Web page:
For decades, the Myanmar army has targeted ethnic minority groups with impunity—burning villages, killing indiscriminately, and raping and sexually assaulting women and girls. These systematic and brutal attacks against civilians have been used to intimidate and terrorize local populations. Years of impunity for these atrocities have emboldened the military to escalate their policies of violence and repression, creating an opening for the genocidal campaign against the Rohingya.

Myanmar’s civilian government has neither the will nor the demonstrated capacity to end these horrific crimes and hold those responsible accountable. It is essential that the international community act expeditiously to address the situation in Myanmar, including the ongoing genocide of the Rohingya, and take action in line with the obligations to prevent, suppress and punish genocide.

August News Update: Working Towards "Never Again"

August marks the anniversaries of two recent genocides: the Rohingya in Burma and the Yazidi in Iraq. These atrocities highlight the often overlooked but increasingly unavoidable gendered crimes of genocide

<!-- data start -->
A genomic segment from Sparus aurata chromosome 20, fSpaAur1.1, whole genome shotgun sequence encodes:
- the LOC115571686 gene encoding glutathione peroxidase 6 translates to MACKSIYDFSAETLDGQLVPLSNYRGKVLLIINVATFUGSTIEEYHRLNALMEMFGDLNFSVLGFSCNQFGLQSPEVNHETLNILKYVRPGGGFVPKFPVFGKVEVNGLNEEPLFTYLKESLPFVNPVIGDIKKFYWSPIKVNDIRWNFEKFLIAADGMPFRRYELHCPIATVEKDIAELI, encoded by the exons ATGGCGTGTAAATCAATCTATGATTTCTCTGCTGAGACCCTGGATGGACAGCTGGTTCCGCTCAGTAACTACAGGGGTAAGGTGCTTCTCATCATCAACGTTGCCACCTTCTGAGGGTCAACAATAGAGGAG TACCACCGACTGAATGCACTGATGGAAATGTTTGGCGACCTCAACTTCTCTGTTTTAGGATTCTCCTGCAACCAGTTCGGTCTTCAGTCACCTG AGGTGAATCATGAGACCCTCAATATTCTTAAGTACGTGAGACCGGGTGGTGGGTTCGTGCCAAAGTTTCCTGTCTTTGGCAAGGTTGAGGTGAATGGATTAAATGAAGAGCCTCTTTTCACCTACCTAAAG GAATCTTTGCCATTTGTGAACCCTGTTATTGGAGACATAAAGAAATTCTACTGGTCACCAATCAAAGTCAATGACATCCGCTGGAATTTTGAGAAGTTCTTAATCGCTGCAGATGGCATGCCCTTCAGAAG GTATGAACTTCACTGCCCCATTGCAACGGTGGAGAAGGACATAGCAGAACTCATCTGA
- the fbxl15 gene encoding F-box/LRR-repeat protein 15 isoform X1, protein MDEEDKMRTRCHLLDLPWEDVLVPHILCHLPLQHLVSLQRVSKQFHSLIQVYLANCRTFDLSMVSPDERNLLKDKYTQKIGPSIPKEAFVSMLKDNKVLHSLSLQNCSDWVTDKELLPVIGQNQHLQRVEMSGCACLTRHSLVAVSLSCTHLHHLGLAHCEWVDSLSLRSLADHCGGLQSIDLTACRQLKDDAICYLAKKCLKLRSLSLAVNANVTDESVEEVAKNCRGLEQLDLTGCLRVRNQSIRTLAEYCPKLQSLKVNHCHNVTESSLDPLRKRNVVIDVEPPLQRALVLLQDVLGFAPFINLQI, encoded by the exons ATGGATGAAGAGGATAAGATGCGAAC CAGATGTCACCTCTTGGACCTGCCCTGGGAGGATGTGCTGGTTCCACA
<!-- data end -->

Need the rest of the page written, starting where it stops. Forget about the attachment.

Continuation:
Systematic sexual violence was integral to the campaigns that targeted the Rohingya and Yazidi communities for annihilation.  Unless these crimes are recognized and prosecuted as genocide, the international community will continue to miss the warning signs and fail to intervene before the next genocide takes place.

Photo: Anna Dubuis / DFID / CC BY 2.0

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No Justice for Yazidi Women Yet: Why Not?

GJC President Akila Radhakrishnan published an op-ed in PassBlue about the lack of accountability for ISIS's genocide against the Yazidis in Iraq. 

In light of international consensus that ISIS is committing genocide, it might seem surprising that there have been no prosecutions. In Iraq, the reason is deceptively simple — genocide is not a crime. Iraqi law does not provide for the prosecution of any international crimes, including war crimes, crimes against humanity or genocide. Nor is Iraq a party to the Rome Statute of the International Criminal Court, where such crimes can be prosecuted at the international level.